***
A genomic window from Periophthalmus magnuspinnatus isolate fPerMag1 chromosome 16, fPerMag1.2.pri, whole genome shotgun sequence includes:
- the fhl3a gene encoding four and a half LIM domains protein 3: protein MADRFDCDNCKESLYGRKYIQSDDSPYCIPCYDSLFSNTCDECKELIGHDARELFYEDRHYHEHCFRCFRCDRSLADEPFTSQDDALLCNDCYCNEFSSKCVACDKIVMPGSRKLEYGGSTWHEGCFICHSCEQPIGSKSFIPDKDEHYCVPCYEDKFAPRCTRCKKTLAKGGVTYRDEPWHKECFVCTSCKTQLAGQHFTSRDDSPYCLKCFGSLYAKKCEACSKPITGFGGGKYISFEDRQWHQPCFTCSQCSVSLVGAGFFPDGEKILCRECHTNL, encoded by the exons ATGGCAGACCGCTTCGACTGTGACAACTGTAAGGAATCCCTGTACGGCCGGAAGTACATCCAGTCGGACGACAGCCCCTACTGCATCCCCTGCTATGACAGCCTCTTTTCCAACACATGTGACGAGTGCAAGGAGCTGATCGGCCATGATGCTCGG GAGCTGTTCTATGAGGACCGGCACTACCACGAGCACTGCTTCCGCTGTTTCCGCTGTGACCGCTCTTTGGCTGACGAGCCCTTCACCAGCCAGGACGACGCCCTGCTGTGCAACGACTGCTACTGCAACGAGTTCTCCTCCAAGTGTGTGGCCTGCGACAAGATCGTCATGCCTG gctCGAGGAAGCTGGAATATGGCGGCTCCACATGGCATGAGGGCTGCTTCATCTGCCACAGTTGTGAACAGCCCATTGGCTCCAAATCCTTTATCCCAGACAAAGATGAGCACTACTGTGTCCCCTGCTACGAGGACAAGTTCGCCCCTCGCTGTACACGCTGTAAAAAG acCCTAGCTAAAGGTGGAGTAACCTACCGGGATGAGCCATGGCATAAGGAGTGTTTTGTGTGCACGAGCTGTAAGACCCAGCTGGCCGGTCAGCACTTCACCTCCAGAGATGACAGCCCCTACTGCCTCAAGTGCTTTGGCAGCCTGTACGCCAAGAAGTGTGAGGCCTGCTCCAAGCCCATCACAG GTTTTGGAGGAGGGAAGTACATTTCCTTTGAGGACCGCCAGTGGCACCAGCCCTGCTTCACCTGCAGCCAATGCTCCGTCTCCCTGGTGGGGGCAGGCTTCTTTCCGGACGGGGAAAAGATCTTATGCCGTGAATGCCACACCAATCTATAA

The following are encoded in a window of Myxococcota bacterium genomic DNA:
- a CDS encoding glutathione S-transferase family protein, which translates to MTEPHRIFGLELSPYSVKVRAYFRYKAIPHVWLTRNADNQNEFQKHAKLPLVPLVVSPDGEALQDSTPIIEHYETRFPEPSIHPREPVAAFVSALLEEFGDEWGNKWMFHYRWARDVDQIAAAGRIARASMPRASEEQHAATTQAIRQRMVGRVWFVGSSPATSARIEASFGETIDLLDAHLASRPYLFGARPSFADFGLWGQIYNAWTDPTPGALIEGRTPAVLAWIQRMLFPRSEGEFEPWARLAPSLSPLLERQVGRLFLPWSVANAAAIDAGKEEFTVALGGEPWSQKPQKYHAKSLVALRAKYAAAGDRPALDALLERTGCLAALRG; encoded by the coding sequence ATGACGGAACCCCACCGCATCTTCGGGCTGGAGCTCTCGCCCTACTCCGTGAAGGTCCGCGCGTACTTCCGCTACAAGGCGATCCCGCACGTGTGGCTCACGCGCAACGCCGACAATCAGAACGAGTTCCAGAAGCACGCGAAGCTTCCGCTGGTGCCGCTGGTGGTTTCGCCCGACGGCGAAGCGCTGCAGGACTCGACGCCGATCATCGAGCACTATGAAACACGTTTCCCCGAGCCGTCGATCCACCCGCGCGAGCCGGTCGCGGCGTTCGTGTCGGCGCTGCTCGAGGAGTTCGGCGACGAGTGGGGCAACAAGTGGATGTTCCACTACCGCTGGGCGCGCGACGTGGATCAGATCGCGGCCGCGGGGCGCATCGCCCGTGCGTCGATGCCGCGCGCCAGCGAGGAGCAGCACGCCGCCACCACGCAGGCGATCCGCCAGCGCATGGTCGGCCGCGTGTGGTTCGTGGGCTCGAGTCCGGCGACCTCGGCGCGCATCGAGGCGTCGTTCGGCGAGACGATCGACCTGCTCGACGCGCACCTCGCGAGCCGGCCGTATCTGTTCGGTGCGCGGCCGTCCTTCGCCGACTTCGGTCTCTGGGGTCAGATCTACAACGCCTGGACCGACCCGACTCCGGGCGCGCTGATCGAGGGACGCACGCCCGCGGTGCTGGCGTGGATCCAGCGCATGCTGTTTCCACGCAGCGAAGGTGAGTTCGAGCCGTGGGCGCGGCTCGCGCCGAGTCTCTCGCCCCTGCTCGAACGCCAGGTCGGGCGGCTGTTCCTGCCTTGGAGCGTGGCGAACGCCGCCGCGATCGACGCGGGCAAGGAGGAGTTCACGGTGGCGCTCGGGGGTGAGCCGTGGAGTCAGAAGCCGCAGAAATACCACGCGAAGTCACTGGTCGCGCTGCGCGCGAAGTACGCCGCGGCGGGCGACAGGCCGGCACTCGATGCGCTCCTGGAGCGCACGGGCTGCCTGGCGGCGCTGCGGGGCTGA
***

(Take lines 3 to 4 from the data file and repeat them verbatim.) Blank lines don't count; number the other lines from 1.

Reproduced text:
The following are encoded in a window of Myxococcota bacterium genomic DNA:
- a CDS encoding glutathione S-transferase family protein, which translates to MTEPHRIFGLELSPYSVKVRAYFRYKAIPHVWLTRNADNQNEFQKHAKLPLVPLVVSPDGEALQDSTPIIEHYETRFPEPSIHPREPVAAFVSALLEEFGDEWGNKWMFHYRWARDVDQIAAAGRIARASMPRASEEQHAATTQAIRQRMVGRVWFVGSSPATSARIEASFGETIDLLDAHLASRPYLFGARPSFADFGLWGQIYNAWTDPTPGALIEGRTPAVLAWIQRMLFPRSEGEFEPWARLAPSLSPLLERQVGRLFLPWSVANAAAIDAGKEEFTVALGGEPWSQKPQKYHAKSLVALRAKYAAAGDRPALDALLERTGCLAALRG; encoded by the coding sequence ATGACGGAACCCCACCGCATCTTCGGGCTGGAGCTCTCGCCCTACTCCGTGAAGGTCCGCGCGTACTTCCGCTACAAGGCGATCCCGCACGTGTGGCTCACGCGCAACGCCGACAATCAGAACGAGTTCCAGAAGCACGCGAAGCTTCCGCTGGTGCCGCTGGTGGTTTCGCCCGACGGCGAAGCGCTGCAGGACTCGACGCCGATCATCGAGCACTATGAAACACGTTTCCCCGAGCCGTCGATCCACCCGCGCGAGCCGGTCGCGGCGTTCGTGTCGGCGCTGCTCGAGGAGTTCGGCGACGAGTGGGGCAACAAGTGGATGTTCCACTACCGCTGGGCGCGCGACGTGGATCAGATCGCGGCCGCGGGGCGCATCGCCCGTGCGTCGATGCCGCGCGCCAGCGAGGAGCAGCACGCCGCCACCACGCAGGCGATCCGCCAGCGCATGGTCGGCCGCGTGTGGTTCGTGGGCTCGAGTCCGGCGACCTCGGCGCGCATCGAGGCGTCGTTCGGCGAGACGATCGACCTGCTCGACGCGCACCTCGCGAGCCGGCCGTATCTGTTCGGTGCGCGGCCGTCCTTCGCCGACTTCGGTCTCTGGGGTCAGATCTACAACGCCTGGACCGACCCGACTCCGGGCGCGCTGATCGAGGGACGCACGCCCGCGGTGCTGGCGTGGATCCAGCGCATGCTGTTTCCACGCAGCGAAGGTGAGTTCGAGCCGTGGGCGCGGCTCGCGCCGAGTCTCTCGCCCCTGCTCGAACGCCAGGTCGGGCGGCTGTTCCTGCCTTGGAGCGTGGCGAACGCCGCCGCGATCGACGCGGGCAAGGAGGAGTTCACGGTGGCGCTCGGGGGTGAGCCGTGGAGTCAGAAGCCGCAGAAATACCACGCGAAGTCACTGGTCGCGCTGCGCGCGAAGTACGCCGCGGCGGGCGACAGGCCGGCACTCGATGCGCTCCTGGAGCGCACGGGCTGCCTGGCGGCGCTGCGGGGCTGA